It’s inevitable. At least one time during every class, or tour, or lecture I get asked: Are you scared to live on a volcano? or Is there any kind of alert system in place?
Surely, when I moved to the volcano, I was a bit nervous. I watched eruptions and fingers of lava light up the night sky. I felt the tremors of subterranean explosions and pressure releases shake the house. I watched as clouds of black floated above our new home and far out to sea as deposits of fine black rock rained down around us.
There is no question, this is a living and breathing environment. You can see, here, exactly what I mean. Since prehistory, people have lived and farmed here, thriving and sacrificing. For all of its fertility, Etna is still one of the largest and most active volcanoes in the world.
And we feel safe here. Thanks, in part, to the work being done by the National Institute of Geophysics and Volcanology [INGV].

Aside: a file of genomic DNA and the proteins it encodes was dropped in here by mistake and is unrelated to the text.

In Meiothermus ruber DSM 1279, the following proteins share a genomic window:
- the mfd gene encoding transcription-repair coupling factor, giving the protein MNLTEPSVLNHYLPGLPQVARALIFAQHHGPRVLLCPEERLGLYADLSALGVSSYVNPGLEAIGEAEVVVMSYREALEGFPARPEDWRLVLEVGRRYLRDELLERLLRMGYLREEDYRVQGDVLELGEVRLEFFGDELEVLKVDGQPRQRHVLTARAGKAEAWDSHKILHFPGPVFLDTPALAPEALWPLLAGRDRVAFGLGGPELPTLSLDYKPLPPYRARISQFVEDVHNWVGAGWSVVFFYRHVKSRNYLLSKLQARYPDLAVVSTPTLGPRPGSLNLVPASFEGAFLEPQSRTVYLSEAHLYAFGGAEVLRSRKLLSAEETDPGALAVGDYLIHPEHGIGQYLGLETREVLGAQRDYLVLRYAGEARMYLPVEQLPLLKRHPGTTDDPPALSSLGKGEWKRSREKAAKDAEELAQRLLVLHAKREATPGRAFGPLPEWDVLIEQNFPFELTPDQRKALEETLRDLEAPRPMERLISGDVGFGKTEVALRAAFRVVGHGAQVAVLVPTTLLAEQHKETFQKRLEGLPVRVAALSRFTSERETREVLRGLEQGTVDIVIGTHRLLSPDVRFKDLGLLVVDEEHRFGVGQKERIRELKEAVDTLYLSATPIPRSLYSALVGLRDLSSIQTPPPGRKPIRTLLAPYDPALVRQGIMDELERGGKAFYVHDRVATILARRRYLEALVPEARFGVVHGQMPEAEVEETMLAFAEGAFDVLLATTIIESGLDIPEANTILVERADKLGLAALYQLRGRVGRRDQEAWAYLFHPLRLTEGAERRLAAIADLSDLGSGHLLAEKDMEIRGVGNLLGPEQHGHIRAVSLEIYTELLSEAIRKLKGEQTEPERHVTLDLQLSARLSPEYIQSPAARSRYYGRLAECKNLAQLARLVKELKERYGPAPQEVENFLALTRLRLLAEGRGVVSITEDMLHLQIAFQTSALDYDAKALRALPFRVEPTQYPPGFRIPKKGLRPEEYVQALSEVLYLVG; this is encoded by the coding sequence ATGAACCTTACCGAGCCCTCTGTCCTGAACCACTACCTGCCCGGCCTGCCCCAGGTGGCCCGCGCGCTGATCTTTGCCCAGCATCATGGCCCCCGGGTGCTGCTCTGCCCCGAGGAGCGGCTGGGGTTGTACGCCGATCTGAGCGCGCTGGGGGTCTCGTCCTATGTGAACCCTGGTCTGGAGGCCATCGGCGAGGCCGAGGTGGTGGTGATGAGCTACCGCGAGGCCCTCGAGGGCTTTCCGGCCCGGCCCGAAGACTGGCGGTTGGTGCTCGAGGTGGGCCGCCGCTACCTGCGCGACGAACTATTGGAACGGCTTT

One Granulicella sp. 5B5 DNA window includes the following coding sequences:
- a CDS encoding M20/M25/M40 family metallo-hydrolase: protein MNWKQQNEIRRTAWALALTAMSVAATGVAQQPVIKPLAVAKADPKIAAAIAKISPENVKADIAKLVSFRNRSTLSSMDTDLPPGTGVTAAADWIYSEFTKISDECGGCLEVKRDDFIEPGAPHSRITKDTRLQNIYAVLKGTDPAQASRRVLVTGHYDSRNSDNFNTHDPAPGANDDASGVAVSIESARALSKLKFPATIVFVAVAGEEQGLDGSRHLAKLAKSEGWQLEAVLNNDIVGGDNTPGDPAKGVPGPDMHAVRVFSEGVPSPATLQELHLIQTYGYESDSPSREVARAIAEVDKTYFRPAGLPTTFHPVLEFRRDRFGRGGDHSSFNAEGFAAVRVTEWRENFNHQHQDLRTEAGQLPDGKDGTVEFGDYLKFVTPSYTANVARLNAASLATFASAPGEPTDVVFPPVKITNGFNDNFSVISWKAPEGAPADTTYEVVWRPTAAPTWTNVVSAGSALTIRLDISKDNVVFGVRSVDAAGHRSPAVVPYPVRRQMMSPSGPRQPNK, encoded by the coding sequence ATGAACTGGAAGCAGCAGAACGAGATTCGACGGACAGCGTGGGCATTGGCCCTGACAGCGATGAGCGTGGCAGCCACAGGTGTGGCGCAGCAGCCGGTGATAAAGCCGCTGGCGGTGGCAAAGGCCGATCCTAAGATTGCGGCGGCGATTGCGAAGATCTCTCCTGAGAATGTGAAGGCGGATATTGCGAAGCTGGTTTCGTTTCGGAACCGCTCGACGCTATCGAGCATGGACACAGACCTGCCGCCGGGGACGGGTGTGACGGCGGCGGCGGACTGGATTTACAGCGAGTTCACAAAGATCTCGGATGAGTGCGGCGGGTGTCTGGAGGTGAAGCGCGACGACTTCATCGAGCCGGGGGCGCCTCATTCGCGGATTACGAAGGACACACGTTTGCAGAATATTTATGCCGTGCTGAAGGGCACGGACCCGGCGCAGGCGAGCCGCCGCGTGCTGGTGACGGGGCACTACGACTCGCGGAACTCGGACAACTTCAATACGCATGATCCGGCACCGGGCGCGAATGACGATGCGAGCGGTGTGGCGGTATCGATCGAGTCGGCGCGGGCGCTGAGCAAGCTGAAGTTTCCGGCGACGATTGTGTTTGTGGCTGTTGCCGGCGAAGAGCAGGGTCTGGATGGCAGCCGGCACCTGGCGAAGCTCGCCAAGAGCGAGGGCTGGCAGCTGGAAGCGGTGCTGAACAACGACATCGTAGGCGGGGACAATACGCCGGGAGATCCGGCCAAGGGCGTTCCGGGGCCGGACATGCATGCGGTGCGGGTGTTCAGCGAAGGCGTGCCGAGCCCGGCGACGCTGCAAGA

According to their website, “The main mission of INGV is the monitoring of geophysical phenomena in both the solid and fluid components of the Earth. INGV is devoted to 24-hour countrywide seismic surveillance, real-time volcanic monitoring, early warning and forecast activities [through] state-of-the-art networks of geophysical sensors [which] deliver a continuous flow of observations to the acquisition centers of Rome, Naples and Catania, where the data are analyzed around the clock by specialized personnel…for research and civil defense purposes.”
What does this mean … exactly?
Here’s a short video that gives you an idea of what the Catania team does … and how they play an important part in protecting the population, vineyards and wineries of Etna.
As always, I look forward to your comments …